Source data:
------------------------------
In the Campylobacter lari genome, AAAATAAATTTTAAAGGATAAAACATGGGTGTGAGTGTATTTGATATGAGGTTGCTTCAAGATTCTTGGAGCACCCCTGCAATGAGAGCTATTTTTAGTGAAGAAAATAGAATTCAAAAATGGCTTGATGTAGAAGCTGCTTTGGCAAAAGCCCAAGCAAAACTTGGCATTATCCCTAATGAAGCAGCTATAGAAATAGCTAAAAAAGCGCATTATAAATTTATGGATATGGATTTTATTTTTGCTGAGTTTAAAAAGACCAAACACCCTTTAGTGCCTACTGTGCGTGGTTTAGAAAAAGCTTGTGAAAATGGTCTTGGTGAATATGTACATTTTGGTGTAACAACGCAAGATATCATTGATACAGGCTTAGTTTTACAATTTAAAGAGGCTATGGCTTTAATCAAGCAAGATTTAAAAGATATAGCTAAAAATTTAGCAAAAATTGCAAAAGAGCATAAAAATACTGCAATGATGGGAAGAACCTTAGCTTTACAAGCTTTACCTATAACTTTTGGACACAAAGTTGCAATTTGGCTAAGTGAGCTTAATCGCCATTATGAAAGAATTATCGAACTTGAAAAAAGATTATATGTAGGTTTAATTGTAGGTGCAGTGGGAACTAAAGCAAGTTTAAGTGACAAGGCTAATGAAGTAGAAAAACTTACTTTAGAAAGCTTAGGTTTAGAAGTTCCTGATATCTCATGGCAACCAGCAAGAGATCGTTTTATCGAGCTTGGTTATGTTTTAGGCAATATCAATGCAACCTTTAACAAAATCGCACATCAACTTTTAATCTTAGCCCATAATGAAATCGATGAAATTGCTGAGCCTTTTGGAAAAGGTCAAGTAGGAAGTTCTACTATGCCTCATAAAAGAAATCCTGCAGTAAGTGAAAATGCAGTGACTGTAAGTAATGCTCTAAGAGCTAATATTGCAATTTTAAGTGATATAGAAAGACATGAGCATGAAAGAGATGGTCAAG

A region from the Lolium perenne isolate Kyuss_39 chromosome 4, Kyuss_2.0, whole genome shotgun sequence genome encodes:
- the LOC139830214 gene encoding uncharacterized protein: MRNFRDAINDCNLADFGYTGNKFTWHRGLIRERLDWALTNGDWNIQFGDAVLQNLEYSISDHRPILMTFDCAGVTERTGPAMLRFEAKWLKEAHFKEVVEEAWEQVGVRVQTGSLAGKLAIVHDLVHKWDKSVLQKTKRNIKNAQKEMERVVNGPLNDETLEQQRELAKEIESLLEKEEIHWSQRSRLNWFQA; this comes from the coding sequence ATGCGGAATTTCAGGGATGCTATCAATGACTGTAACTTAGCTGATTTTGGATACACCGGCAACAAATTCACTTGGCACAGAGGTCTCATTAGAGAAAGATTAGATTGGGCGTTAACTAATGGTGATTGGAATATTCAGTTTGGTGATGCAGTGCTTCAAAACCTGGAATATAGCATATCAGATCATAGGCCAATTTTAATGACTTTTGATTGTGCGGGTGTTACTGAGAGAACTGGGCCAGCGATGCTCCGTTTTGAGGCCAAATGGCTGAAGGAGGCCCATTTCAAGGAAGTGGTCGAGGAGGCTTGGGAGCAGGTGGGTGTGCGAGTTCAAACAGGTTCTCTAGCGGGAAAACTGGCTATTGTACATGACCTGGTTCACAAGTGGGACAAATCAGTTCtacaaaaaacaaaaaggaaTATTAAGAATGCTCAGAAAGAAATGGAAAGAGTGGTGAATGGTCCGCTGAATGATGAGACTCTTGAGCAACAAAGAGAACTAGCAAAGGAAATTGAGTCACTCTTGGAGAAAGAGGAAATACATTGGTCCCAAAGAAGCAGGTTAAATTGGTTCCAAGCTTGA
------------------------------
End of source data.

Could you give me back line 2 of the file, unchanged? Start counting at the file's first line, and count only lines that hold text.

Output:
A region from the Lolium perenne isolate Kyuss_39 chromosome 4, Kyuss_2.0, whole genome shotgun sequence genome encodes: